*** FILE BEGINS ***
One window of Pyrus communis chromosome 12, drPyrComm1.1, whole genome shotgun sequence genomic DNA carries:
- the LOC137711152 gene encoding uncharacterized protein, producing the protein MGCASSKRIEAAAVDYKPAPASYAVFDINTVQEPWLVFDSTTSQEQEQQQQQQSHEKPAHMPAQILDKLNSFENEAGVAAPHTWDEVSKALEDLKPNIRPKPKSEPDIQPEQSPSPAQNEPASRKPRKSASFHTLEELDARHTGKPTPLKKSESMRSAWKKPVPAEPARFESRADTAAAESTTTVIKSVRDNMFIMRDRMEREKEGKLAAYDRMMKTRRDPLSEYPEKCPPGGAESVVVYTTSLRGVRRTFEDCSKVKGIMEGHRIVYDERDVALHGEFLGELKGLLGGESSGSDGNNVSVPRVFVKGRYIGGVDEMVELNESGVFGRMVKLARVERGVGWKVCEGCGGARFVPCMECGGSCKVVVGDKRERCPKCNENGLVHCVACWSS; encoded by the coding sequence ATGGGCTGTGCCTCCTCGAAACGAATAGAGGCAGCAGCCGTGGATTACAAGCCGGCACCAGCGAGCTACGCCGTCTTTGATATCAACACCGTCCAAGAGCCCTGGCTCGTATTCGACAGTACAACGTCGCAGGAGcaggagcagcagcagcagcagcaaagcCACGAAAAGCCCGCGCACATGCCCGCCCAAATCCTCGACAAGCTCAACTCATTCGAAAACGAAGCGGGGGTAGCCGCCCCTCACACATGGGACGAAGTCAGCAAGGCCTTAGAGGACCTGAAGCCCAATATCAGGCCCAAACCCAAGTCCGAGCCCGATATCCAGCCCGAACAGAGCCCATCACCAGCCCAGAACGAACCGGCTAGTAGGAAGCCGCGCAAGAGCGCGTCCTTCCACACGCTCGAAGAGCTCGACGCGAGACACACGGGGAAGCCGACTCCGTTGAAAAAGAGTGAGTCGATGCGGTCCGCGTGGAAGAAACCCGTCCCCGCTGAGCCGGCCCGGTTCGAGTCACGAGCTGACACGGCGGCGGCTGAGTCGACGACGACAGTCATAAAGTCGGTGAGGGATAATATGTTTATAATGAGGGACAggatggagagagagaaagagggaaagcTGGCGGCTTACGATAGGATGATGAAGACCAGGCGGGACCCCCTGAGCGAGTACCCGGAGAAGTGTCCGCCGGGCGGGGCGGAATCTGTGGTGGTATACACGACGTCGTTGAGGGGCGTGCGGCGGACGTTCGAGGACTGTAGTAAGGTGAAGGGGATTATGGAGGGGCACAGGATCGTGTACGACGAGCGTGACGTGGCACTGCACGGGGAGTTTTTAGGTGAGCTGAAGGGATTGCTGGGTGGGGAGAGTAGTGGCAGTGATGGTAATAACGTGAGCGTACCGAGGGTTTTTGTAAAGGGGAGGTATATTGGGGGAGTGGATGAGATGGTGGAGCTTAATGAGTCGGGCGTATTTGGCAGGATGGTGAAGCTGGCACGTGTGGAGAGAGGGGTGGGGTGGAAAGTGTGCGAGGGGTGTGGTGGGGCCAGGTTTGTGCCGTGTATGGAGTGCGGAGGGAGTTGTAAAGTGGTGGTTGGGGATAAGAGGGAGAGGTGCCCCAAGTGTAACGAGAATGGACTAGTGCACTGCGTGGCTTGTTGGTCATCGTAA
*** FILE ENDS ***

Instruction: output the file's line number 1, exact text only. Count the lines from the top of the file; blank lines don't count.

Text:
One window of Pyrus communis chromosome 12, drPyrComm1.1, whole genome shotgun sequence genomic DNA carries: